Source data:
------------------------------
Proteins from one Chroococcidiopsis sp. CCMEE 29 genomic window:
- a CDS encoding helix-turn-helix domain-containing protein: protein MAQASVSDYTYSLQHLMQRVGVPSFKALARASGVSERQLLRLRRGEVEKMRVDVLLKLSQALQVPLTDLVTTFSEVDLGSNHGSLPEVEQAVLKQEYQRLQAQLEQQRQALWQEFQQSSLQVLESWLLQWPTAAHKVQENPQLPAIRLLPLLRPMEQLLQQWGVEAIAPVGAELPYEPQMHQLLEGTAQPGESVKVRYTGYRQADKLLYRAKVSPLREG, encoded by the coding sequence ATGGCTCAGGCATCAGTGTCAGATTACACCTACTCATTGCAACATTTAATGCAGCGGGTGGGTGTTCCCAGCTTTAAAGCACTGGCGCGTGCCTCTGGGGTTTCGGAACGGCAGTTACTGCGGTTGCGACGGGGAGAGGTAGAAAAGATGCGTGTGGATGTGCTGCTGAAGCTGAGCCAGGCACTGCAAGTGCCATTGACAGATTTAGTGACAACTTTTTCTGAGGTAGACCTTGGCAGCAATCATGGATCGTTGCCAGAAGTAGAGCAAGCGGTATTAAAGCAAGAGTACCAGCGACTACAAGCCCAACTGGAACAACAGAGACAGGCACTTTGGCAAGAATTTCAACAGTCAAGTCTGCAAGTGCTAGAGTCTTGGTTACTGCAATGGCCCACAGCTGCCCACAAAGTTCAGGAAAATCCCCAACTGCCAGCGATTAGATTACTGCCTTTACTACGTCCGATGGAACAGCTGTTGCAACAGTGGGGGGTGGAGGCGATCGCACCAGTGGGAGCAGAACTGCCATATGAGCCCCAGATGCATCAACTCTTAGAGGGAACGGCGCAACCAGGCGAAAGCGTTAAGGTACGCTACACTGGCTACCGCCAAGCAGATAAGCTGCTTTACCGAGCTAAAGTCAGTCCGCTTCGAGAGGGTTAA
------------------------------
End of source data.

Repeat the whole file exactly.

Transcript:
Proteins from one Chroococcidiopsis sp. CCMEE 29 genomic window:
- a CDS encoding helix-turn-helix domain-containing protein: protein MAQASVSDYTYSLQHLMQRVGVPSFKALARASGVSERQLLRLRRGEVEKMRVDVLLKLSQALQVPLTDLVTTFSEVDLGSNHGSLPEVEQAVLKQEYQRLQAQLEQQRQALWQEFQQSSLQVLESWLLQWPTAAHKVQENPQLPAIRLLPLLRPMEQLLQQWGVEAIAPVGAELPYEPQMHQLLEGTAQPGESVKVRYTGYRQADKLLYRAKVSPLREG, encoded by the coding sequence ATGGCTCAGGCATCAGTGTCAGATTACACCTACTCATTGCAACATTTAATGCAGCGGGTGGGTGTTCCCAGCTTTAAAGCACTGGCGCGTGCCTCTGGGGTTTCGGAACGGCAGTTACTGCGGTTGCGACGGGGAGAGGTAGAAAAGATGCGTGTGGATGTGCTGCTGAAGCTGAGCCAGGCACTGCAAGTGCCATTGACAGATTTAGTGACAACTTTTTCTGAGGTAGACCTTGGCAGCAATCATGGATCGTTGCCAGAAGTAGAGCAAGCGGTATTAAAGCAAGAGTACCAGCGACTACAAGCCCAACTGGAACAACAGAGACAGGCACTTTGGCAAGAATTTCAACAGTCAAGTCTGCAAGTGCTAGAGTCTTGGTTACTGCAATGGCCCACAGCTGCCCACAAAGTTCAGGAAAATCCCCAACTGCCAGCGATTAGATTACTGCCTTTACTACGTCCGATGGAACAGCTGTTGCAACAGTGGGGGGTGGAGGCGATCGCACCAGTGGGAGCAGAACTGCCATATGAGCCCCAGATGCATCAACTCTTAGAGGGAACGGCGCAACCAGGCGAAAGCGTTAAGGTACGCTACACTGGCTACCGCCAAGCAGATAAGCTGCTTTACCGAGCTAAAGTCAGTCCGCTTCGAGAGGGTTAA